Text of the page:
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  1. #11
    Kitwn's Avatar
    Lives in Exmouth, Australia. Last Activity: 18 Hours Ago Has been a member for 1-2 years. Has a total post count of 174. Received thanks 25 times, giving thanks to others 3 times.
    Since the title of the thread includes the word 'critique'...

    Have you thought of buying a lathe and then using it to help make the parts for something REALLY exciting? I can't help thinking you are going to be disappointing with the limits of this machine however much fun you have playing with the expensive epoxy granite.

    Kit
    Engineering is the art of doing for ten shillings what any fool can do for a pound.
    Wellington.

  2. #12
    Doddy's Avatar
    Lives in Preston, United Kingdom. Last Activity: 2 Hours Ago Has been a member for 5-6 years. Has a total post count of 531. Received thanks 85 times, giving thanks to others 20 times.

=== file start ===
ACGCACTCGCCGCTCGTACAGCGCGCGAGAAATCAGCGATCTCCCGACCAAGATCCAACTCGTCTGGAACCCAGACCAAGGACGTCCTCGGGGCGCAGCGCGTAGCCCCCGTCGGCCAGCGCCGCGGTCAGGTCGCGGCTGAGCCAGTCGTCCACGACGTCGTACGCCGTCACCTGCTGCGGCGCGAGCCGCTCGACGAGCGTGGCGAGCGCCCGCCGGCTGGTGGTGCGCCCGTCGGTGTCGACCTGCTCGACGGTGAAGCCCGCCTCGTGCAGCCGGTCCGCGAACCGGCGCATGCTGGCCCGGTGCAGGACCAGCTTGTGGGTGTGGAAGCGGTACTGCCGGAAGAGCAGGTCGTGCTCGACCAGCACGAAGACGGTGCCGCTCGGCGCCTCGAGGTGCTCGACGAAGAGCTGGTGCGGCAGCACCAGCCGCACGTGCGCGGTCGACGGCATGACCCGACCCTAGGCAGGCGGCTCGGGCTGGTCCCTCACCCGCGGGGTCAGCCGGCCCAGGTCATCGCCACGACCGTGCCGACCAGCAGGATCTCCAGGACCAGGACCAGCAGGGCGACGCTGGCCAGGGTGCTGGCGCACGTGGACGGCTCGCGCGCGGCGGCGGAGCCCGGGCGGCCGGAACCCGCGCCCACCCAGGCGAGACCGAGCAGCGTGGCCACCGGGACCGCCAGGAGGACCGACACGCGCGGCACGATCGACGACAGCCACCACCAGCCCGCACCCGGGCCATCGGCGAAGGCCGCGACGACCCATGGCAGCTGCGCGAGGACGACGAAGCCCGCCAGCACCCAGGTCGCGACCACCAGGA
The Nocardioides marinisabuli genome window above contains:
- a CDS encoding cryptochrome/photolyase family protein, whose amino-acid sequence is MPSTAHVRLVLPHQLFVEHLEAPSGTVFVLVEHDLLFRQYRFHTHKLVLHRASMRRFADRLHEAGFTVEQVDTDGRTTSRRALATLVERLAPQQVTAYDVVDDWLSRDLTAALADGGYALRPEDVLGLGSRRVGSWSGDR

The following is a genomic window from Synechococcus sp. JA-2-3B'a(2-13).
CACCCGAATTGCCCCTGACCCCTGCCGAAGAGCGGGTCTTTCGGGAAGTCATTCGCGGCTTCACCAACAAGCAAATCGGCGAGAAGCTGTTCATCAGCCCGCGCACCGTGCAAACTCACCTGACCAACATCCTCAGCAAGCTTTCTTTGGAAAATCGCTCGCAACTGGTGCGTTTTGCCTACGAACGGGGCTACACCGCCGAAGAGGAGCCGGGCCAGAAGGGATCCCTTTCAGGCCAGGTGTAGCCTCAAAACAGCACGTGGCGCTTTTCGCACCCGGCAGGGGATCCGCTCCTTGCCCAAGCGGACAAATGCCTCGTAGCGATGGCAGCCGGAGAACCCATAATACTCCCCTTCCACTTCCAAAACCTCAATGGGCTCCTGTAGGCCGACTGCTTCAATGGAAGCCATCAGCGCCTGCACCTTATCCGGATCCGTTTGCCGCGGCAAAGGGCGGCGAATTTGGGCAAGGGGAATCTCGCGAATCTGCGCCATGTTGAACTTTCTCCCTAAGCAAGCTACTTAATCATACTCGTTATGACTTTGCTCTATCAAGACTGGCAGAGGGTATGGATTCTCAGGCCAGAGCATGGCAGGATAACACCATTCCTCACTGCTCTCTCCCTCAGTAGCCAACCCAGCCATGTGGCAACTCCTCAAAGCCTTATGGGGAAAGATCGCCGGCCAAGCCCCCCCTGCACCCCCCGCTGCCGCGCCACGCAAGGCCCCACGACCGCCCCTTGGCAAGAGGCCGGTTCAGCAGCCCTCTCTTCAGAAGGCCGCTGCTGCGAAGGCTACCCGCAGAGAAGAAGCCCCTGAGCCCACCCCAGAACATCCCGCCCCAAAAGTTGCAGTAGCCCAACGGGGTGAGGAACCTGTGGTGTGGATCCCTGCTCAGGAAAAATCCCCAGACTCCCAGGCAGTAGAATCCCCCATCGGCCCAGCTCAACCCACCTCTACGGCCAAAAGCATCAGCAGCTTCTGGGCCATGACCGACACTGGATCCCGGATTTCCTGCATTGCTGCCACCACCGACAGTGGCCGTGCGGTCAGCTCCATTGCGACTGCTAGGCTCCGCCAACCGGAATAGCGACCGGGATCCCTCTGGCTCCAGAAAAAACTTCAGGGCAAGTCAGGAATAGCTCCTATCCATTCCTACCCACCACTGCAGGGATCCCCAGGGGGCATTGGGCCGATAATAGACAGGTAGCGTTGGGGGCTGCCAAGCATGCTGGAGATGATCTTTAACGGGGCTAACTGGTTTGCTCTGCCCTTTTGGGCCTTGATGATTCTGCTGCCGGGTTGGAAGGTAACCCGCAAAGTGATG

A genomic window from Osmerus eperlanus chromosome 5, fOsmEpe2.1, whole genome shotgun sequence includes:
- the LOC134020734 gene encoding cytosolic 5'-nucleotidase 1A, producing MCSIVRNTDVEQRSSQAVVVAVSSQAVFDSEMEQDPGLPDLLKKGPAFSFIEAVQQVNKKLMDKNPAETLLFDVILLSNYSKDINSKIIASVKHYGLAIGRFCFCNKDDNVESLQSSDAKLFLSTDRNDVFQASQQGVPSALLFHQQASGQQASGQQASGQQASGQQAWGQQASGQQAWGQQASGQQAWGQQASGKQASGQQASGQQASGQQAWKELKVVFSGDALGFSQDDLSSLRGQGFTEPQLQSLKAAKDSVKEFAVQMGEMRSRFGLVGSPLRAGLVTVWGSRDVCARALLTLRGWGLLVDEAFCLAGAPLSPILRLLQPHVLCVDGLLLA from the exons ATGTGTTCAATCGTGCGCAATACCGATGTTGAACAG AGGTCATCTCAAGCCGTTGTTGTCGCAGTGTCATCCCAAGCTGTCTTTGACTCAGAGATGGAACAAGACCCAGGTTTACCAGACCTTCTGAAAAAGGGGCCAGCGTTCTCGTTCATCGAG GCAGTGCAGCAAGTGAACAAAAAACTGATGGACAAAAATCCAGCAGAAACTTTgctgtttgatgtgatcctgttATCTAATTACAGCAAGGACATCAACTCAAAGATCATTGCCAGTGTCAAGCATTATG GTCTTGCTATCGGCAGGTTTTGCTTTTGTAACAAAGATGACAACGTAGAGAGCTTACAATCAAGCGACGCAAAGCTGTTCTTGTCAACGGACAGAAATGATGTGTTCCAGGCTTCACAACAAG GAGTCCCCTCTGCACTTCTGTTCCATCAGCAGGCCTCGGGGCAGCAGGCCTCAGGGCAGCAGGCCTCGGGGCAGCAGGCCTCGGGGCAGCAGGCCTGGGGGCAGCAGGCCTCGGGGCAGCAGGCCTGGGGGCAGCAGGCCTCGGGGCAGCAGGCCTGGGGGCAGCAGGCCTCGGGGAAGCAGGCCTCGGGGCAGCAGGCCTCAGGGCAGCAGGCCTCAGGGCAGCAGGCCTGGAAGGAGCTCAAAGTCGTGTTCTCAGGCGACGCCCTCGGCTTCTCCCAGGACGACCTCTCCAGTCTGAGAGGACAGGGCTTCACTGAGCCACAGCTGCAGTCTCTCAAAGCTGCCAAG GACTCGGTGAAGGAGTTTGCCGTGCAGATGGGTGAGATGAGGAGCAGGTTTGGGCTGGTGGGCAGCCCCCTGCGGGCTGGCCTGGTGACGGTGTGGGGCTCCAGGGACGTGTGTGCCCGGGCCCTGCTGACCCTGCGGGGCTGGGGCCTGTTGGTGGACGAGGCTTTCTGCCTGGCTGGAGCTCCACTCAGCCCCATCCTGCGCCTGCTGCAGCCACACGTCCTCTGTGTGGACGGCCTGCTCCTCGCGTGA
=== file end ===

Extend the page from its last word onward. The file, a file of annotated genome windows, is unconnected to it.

Random thoughts. I'm guessing you're buying in the spindle assembly. Do you have an option of mounting other chucks or faceplates? A four-jaw is a serious alternative and a faceplate can cover the whacky jobs that you just can't chuck-up (I turned down a spigot on an external door handle - soft white metal, to get a smooth shank to then place a phosphor bronze sleeve over and re-cut a groove for a circlip ... stupid amount of effort for a low value item but which was otherwise impossible to replace with like for the mate I was doing this for) - could only be done on a faceplate with clamps.